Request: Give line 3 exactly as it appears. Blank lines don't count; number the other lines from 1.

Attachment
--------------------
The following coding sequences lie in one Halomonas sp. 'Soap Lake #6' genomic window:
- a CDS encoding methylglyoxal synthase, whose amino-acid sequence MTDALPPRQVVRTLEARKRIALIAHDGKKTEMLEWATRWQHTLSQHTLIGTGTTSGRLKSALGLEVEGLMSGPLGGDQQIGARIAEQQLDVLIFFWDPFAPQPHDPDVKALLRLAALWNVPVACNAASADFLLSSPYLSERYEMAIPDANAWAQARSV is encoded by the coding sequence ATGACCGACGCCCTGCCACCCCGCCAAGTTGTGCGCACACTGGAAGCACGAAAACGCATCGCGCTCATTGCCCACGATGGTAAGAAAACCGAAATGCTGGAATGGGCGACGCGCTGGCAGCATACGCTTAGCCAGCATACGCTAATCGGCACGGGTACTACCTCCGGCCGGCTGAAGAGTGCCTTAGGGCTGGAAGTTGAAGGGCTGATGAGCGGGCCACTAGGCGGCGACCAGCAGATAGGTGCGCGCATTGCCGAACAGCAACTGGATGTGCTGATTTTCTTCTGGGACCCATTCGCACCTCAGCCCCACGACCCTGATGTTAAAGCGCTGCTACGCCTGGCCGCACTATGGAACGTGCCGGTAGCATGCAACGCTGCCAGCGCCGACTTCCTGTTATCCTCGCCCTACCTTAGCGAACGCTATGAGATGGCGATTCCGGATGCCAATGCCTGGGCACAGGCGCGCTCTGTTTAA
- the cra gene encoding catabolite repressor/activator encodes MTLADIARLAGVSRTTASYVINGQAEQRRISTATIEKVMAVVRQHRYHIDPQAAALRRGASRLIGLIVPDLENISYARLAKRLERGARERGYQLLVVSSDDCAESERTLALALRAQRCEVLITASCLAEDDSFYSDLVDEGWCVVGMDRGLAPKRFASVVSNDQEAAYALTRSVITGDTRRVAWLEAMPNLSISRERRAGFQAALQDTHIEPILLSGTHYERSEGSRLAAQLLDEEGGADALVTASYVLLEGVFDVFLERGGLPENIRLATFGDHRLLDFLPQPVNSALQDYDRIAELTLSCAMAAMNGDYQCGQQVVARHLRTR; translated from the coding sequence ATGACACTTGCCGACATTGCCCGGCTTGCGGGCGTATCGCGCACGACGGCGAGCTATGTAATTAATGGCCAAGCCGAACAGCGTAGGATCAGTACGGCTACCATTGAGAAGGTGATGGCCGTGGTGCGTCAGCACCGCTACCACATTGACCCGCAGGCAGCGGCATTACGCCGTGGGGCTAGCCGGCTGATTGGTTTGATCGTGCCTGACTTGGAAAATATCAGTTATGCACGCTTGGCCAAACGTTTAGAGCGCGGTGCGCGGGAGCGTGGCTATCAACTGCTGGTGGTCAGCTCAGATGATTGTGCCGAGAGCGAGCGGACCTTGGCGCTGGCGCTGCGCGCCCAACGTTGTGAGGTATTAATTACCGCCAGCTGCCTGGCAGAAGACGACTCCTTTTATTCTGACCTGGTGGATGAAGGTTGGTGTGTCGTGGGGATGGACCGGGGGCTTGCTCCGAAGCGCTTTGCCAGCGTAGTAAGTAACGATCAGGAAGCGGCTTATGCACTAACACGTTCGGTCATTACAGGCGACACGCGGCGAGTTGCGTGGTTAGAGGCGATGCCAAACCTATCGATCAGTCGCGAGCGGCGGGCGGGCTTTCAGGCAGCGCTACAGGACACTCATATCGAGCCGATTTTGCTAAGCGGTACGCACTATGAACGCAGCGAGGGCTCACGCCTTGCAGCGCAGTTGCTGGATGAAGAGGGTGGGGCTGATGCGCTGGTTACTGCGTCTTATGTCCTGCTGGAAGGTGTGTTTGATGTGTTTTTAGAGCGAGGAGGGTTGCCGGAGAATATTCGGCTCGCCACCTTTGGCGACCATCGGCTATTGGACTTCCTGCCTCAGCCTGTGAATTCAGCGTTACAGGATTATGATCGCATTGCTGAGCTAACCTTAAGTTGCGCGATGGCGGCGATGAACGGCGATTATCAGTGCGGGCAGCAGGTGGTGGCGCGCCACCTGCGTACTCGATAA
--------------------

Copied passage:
- the cra gene encoding catabolite repressor/activator encodes MTLADIARLAGVSRTTASYVINGQAEQRRISTATIEKVMAVVRQHRYHIDPQAAALRRGASRLIGLIVPDLENISYARLAKRLERGARERGYQLLVVSSDDCAESERTLALALRAQRCEVLITASCLAEDDSFYSDLVDEGWCVVGMDRGLAPKRFASVVSNDQEAAYALTRSVITGDTRRVAWLEAMPNLSISRERRAGFQAALQDTHIEPILLSGTHYERSEGSRLAAQLLDEEGGADALVTASYVLLEGVFDVFLERGGLPENIRLATFGDHRLLDFLPQPVNSALQDYDRIAELTLSCAMAAMNGDYQCGQQVVARHLRTR; translated from the coding sequence ATGACACTTGCCGACATTGCCCGGCTTGCGGGCGTATCGCGCACGACGGCGAGCTATGTAATTAATGGCCAAGCCGAACAGCGTAGGATCAGTACGGCTACCATTGAGAAGGTGATGGCCGTGGTGCGTCAGCACCGCTACCACATTGACCCGCAGGCAGCGGCATTACGCCGTGGGGCTAGCCGGCTGATTGGTTTGATCGTGCCTGACTTGGAAAATATCAGTTATGCACGCTTGGCCAAACGTTTAGAGCGCGGTGCGCGGGAGCGTGGCTATCAACTGCTGGTGGTCAGCTCAGATGATTGTGCCGAGAGCGAGCGGACCTTGGCGCTGGCGCTGCGCGCCCAACGTTGTGAGGTATTAATTACCGCCAGCTGCCTGGCAGAAGACGACTCCTTTTATTCTGACCTGGTGGATGAAGGTTGGTGTGTCGTGGGGATGGACCGGGGGCTTGCTCCGAAGCGCTTTGCCAGCGTAGTAAGTAACGATCAGGAAGCGGCTTATGCACTAACACGTTCGGTCATTACAGGCGACACGCGGCGAGTTGCGTGGTTAGAGGCGATGCCAAACCTATCGATCAGTCGCGAGCGGCGGGCGGGCTTTCAGGCAGCGCTACAGGACACTCATATCGAGCCGATTTTGCTAAGCGGTACGCACTATGAACGCAGCGAGGGCTCACGCCTTGCAGCGCAGTTGCTGGATGAAGAGGGTGGGGCTGATGCGCTGGTTACTGCGTCTTATGTCCTGCTGGAAGGTGTGTTTGATGTGTTTTTAGAGCGAGGAGGGTTGCCGGAGAATATTCGGCTCGCCACCTTTGGCGACCATCGGCTATTGGACTTCCTGCCTCAGCCTGTGAATTCAGCGTTACAGGATTATGATCGCATTGCTGAGCTAACCTTAAGTTGCGCGATGGCGGCGATGAACGGCGATTATCAGTGCGGGCAGCAGGTGGTGGCGCGCCACCTGCGTACTCGATAA